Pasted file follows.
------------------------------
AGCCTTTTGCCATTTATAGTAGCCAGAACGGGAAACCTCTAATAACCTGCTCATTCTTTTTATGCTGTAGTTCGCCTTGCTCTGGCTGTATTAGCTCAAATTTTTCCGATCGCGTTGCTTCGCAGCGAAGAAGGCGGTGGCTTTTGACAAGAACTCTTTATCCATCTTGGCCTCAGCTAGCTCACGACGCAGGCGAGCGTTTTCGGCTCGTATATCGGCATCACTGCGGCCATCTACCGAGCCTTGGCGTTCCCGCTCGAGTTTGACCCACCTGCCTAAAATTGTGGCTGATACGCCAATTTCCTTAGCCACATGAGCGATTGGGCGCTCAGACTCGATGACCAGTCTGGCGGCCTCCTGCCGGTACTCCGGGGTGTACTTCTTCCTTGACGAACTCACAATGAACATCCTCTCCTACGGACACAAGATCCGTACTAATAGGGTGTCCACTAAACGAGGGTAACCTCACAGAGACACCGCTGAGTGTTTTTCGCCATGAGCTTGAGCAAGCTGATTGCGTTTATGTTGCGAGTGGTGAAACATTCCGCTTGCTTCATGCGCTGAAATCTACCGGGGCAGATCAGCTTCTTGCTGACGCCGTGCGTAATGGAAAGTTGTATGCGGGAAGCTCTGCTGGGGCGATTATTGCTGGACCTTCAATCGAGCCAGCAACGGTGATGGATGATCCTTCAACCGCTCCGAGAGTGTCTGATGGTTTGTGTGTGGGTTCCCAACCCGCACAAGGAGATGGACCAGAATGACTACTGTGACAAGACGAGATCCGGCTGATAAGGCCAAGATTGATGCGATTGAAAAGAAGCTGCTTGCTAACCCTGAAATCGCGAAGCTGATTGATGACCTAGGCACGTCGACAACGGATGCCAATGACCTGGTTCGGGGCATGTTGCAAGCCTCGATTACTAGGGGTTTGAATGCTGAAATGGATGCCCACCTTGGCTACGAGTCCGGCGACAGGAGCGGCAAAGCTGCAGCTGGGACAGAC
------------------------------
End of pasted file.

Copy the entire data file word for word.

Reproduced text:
AGCCTTTTGCCATTTATAGTAGCCAGAACGGGAAACCTCTAATAACCTGCTCATTCTTTTTATGCTGTAGTTCGCCTTGCTCTGGCTGTATTAGCTCAAATTTTTCCGATCGCGTTGCTTCGCAGCGAAGAAGGCGGTGGCTTTTGACAAGAACTCTTTATCCATCTTGGCCTCAGCTAGCTCACGACGCAGGCGAGCGTTTTCGGCTCGTATATCGGCATCACTGCGGCCATCTACCGAGCCTTGGCGTTCCCGCTCGAGTTTGACCCACCTGCCTAAAATTGTGGCTGATACGCCAATTTCCTTAGCCACATGAGCGATTGGGCGCTCAGACTCGATGACCAGTCTGGCGGCCTCCTGCCGGTACTCCGGGGTGTACTTCTTCCTTGACGAACTCACAATGAACATCCTCTCCTACGGACACAAGATCCGTACTAATAGGGTGTCCACTAAACGAGGGTAACCTCACAGAGACACCGCTGAGTGTTTTTCGCCATGAGCTTGAGCAAGCTGATTGCGTTTATGTTGCGAGTGGTGAAACATTCCGCTTGCTTCATGCGCTGAAATCTACCGGGGCAGATCAGCTTCTTGCTGACGCCGTGCGTAATGGAAAGTTGTATGCGGGAAGCTCTGCTGGGGCGATTATTGCTGGACCTTCAATCGAGCCAGCAACGGTGATGGATGATCCTTCAACCGCTCCGAGAGTGTCTGATGGTTTGTGTGTGGGTTCCCAACCCGCACAAGGAGATGGACCAGAATGACTACTGTGACAAGACGAGATCCGGCTGATAAGGCCAAGATTGATGCGATTGAAAAGAAGCTGCTTGCTAACCCTGAAATCGCGAAGCTGATTGATGACCTAGGCACGTCGACAACGGATGCCAATGACCTGGTTCGGGGCATGTTGCAAGCCTCGATTACTAGGGGTTTGAATGCTGAAATGGATGCCCACCTTGGCTACGAGTCCGGCGACAGGAGCGGCAAAGCTGCAGCTGGGACAGAC